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Grade 20 (R58645) Titanium

Grade 20 titanium is a titanium alloy formulated for primary forming into wrought products. R58645 is the UNS number for this material. Additionally, the ASTM designation is Titanium Grade 20.

It has a fairly high embodied energy among wrought titaniums. In addition, it has a moderately low heat capacity and a moderately high density.

The properties of grade 20 titanium include three common variations. This page shows summary ranges across all of them. For more specific values, follow the links immediately below. The graph bars on the material properties cards further below compare grade 20 titanium to: wrought titaniums (top), all titanium alloys (middle), and the entire database (bottom). A full bar means this is the highest value in the relevant set. A half-full bar means it's 50% of the highest, and so on.

Mechanical Properties

Elastic (Young's, Tensile) Modulus

120 GPa 18 x 106 psi

Elongation at Break

5.7 to 17 %

Fatigue Strength

550 to 630 MPa 79 to 91 x 103 psi

Poisson's Ratio

0.32

Reduction in Area

23 %

Shear Modulus

47 GPa 6.8 x 106 psi

Shear Strength

560 to 740 MPa 81 to 110 x 103 psi

Tensile Strength: Ultimate (UTS)

900 to 1270 MPa 130 to 180 x 103 psi

Tensile Strength: Yield (Proof)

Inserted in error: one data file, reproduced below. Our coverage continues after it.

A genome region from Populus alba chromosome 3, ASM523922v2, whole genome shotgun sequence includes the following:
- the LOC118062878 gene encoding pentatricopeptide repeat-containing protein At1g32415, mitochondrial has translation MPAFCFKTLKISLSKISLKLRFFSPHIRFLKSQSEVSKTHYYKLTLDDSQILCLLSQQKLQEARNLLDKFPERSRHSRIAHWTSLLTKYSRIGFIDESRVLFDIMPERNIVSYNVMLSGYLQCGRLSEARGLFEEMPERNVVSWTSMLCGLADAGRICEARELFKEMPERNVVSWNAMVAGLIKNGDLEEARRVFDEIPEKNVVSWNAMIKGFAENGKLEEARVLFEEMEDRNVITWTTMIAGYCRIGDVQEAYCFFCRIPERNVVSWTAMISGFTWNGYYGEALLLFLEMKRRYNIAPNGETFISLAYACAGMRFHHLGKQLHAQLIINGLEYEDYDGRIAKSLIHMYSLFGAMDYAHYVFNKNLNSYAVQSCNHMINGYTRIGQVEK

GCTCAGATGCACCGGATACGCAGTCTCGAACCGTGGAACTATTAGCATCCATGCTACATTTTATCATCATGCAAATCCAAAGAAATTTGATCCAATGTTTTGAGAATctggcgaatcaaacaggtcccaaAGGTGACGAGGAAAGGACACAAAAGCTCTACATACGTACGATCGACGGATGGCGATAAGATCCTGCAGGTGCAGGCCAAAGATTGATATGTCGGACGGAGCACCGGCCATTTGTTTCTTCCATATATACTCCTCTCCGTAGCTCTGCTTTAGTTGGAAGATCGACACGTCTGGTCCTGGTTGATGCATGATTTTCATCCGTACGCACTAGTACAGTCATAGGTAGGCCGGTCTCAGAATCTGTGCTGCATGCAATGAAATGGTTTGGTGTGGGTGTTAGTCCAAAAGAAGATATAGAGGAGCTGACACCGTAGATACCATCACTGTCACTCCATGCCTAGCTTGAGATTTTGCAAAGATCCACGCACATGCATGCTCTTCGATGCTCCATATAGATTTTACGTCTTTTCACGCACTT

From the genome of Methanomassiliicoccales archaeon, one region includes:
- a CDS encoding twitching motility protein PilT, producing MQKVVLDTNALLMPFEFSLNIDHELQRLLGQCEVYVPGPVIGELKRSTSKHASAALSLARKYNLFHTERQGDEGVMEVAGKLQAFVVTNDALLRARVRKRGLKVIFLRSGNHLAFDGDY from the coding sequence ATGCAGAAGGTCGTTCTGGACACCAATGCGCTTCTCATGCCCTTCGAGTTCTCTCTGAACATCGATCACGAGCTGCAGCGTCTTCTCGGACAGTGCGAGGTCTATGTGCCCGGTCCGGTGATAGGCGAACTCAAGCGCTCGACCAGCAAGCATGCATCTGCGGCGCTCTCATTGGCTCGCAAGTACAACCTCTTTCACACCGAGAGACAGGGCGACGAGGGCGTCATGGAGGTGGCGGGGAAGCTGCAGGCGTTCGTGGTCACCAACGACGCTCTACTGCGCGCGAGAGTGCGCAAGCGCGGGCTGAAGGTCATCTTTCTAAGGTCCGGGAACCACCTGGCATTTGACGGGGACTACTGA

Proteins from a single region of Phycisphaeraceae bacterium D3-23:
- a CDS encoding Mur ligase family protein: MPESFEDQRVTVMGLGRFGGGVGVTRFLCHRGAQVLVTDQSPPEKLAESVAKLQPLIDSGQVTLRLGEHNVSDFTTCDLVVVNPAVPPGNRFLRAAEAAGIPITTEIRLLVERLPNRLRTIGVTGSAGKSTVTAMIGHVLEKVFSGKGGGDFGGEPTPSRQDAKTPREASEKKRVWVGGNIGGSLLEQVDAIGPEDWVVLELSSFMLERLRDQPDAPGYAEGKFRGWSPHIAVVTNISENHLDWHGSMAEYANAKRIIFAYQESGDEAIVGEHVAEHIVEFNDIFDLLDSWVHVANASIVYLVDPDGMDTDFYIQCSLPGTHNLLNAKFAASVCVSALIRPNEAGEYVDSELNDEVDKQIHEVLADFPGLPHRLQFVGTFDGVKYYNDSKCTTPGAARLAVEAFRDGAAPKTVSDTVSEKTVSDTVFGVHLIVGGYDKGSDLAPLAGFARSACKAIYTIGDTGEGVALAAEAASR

850 to 1190 MPa 120 to 170 x 103 psi

Thermal Properties

Latent Heat of Fusion

400 J/g

Maximum Temperature: Mechanical

370 °C 700 °F

Melting Completion (Liquidus)

1660 °C 3020 °F

Melting Onset (Solidus)

1600 °C 2920 °F

Specific Heat Capacity

520 J/kg-K 0.12 BTU/lb-°F

Thermal Expansion

9.6 µm/m-K

Otherwise Unclassified Properties

Density

5.0 g/cm3 310 lb/ft3

Embodied Carbon

52 kg CO2/kg material

Embodied Energy

860 MJ/kg 370 x 103 BTU/lb

Embodied Water

350 L/kg 41 gal/lb

Common Calculations

Resilience: Ultimate (Unit Rupture Work)

71 to 150 MJ/m3

Resilience: Unit (Modulus of Resilience)

2940 to 5760 kJ/m3

Stiffness to Weight: Axial

14 points

Stiffness to Weight: Bending

33 points

Strength to Weight: Axial

50 to 70 points

Strength to Weight: Bending

41 to 52 points

Thermal Shock Resistance

55 to 77 points

Alloy Composition

Titanium (Ti) 71 to 77
Vanadium (V) 7.5 to 8.5
Chromium (Cr) 5.5 to 6.5
Molybdenum (Mo) 3.5 to 4.5
Zirconium (Zr) 3.5 to 4.5
Aluminum (Al) 3.0 to 4.0
Iron (Fe) 0 to 0.3
Oxygen (O) 0 to 0.12
Palladium (Pd) 0.040 to 0.080
Carbon (C) 0 to 0.050
Nitrogen (N) 0 to 0.030
Hydrogen (H) 0 to 0.020
Residuals 0 to 0.4

All values are % weight. Ranges represent what is permitted under applicable standards.

Followup Questions

Similar Alloys

Further Reading

ASTM B861: Standard Specification for Titanium and Titanium Alloy Seamless Pipe

ASTM B381: Standard Specification for Titanium and Titanium Alloy Forgings

ASTM B265: Standard Specification for Titanium and Titanium Alloy Strip, Sheet, and Plate

ASTM B348: Standard Specification for Titanium and Titanium Alloy Bars and Billets

Titanium and Titanium Alloys: Fundamentals and Applications, Christoph Leyens and Manfred Peters (editors), 2003

Titanium, 2nd ed., G. Lutjering and J. C. Williams, 2007

Aerospace Materials, Brian Cantor et al. (editors), 2001

CRC Materials Science and Engineering Handbook, 4th ed., James F. Shackelford et al. (editors), 2015